Kurt Busch - Dodge teleconference

Dodge Motorsports Teleconference Tuesday, March 20,2007 Bristol Motor Speedway KURT BUSCH (No. 2 Miller Lite Dodge Avenger) NOTE: Busch is the defending champion of the Food City 500 at Bristol Motor Speedway. He's won five of the past 10...

Dodge Motorsports Teleconference
Tuesday, March 20,2007
Bristol Motor Speedway

KURT BUSCH (No. 2 Miller Lite Dodge Avenger)

NOTE: Busch is the defending champion of the Food City 500 at Bristol Motor Speedway. He's won five of the past 10 races at the high-banked .533-mile track. The No. 2 Miller Lite Dodge Avenger team tested today at Greenville-Pickens Speedway in South Carolina, preparing for the second COT race on April 1 at Martinsvsille. Busch took time out during a lunch break Tuesday to discuss NASCAR's inaugural COT race on Sunday at Bristol.

WHAT ARE YOU EXPECTING SUNDAY AT BRISTOL?

"At Penske Racing we're expecting the unexpected with our Dodge Avenger and everybody running cars of tomorrow. It really is an interesting weekend ahead of us being it's the first race ever. It's a very historical mark in our sport. The winner will definitely be the inaugural winner forever in the record books. The big picture is going to be the same thing as always at Bristol, and that's to survive. You have to be in position to win. You have to have the car that has the least amount of marks and dings and scratches. I think that's going to hold true with the car of tomorrow. We're still continuing to work on our car of tomorrow. There's not very many racetracks in the world that look like Bristol. Testing there was done a few weeks ago during the two-day test. We're just trying to prepare the best we can for our Dodge Avenger to run well at Martinsville."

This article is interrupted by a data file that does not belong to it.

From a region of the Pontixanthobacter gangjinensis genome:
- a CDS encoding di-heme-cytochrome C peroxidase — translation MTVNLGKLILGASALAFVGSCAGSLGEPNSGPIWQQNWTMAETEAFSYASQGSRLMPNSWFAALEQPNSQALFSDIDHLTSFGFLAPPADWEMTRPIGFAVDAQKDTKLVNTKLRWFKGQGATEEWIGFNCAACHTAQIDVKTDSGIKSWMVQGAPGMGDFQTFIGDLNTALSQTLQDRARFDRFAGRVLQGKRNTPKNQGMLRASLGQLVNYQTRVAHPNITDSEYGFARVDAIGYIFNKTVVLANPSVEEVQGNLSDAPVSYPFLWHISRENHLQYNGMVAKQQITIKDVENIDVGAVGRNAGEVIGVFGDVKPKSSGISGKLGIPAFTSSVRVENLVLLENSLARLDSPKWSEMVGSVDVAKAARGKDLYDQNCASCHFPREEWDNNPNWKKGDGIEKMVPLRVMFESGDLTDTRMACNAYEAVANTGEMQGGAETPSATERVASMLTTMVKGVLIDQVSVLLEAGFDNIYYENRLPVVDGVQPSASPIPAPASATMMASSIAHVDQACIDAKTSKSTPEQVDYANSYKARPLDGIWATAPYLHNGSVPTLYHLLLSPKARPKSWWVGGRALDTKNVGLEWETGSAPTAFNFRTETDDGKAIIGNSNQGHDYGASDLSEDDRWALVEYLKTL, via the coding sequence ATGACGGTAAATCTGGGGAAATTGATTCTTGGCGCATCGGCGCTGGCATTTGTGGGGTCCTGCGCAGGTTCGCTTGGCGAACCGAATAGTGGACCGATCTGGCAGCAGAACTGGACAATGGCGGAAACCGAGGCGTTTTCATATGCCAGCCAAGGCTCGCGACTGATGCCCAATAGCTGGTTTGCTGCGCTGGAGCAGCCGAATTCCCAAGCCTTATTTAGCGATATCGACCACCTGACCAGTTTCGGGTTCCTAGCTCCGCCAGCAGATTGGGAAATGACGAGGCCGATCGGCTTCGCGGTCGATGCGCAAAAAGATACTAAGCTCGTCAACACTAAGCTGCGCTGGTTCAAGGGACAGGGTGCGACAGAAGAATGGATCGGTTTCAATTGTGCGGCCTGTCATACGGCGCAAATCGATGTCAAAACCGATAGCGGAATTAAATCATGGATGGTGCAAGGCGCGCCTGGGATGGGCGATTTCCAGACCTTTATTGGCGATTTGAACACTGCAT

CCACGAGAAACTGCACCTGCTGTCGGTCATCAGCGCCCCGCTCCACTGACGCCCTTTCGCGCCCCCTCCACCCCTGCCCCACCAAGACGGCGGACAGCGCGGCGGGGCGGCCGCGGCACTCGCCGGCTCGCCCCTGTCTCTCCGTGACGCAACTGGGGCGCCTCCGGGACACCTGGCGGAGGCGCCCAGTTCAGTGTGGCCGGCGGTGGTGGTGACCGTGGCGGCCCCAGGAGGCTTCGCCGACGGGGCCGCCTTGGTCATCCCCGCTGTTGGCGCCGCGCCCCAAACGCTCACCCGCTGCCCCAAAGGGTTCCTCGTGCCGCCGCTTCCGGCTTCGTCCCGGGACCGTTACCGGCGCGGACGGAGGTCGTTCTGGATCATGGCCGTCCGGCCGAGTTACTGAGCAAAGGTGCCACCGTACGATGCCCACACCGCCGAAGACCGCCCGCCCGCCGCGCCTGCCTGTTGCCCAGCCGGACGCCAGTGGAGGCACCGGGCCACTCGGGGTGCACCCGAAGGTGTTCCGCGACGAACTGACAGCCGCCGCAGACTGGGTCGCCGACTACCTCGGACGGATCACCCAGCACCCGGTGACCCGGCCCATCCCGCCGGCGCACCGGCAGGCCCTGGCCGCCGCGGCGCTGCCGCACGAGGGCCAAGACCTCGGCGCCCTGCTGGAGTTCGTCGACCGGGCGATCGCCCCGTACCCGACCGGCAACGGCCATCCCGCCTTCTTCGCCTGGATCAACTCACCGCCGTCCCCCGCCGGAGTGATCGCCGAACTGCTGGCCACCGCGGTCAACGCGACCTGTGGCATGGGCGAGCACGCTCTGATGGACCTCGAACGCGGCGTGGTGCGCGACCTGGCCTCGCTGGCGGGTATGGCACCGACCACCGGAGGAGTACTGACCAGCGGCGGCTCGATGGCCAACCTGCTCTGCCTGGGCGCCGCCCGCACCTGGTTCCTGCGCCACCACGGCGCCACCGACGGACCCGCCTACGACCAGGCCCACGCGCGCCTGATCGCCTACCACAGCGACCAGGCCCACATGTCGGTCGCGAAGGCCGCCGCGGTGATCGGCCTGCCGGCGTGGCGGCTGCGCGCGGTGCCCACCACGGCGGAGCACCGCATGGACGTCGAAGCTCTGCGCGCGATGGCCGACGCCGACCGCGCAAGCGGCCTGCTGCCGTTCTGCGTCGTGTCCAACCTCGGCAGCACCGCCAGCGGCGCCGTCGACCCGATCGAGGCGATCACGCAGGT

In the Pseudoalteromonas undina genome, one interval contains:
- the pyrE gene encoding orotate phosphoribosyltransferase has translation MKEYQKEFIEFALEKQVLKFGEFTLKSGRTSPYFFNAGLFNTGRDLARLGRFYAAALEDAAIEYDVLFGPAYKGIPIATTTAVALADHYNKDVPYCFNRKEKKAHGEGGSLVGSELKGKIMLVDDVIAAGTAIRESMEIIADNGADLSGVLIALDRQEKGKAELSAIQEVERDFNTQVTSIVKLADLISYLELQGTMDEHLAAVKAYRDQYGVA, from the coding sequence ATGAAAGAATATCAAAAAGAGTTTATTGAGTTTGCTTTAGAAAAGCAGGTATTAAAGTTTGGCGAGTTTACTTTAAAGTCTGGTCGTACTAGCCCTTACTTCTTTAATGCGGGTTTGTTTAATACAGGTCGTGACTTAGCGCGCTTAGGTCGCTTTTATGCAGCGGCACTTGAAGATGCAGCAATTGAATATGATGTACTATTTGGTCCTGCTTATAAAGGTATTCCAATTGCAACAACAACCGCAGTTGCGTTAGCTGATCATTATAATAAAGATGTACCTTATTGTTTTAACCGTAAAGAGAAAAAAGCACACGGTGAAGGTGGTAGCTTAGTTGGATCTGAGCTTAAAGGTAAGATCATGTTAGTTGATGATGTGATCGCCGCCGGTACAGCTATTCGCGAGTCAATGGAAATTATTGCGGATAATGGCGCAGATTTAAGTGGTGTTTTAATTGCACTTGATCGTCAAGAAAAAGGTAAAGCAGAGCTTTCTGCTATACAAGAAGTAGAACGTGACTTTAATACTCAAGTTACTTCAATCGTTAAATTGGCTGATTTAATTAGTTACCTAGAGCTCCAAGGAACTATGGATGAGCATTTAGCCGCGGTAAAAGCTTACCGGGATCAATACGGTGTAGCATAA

WHAT ARE THE BIGGEST CHALLENGES WITH THE COT?

"The car of tomorrow has so many questions. Whether it's loading it into the hauler or it's knowing what the rear wing or the front splitter are going to do at speed. You just have to keep an open mind and stay level-headed and cool-headed. There's just going to be so many unknowns going into the race. You just go in there and race the best you can and hopefully past experience comes into play and that will help our team move through the pack or continue to lead laps if we're running up toward the front. One of the unknowns I'm intrigued by is if you have to dodge a wreck that's on the banking and you have to jump down on the flat part of the racetrack, do you risk the chance of knocking your front splitter off? That's something that has yet to be tested."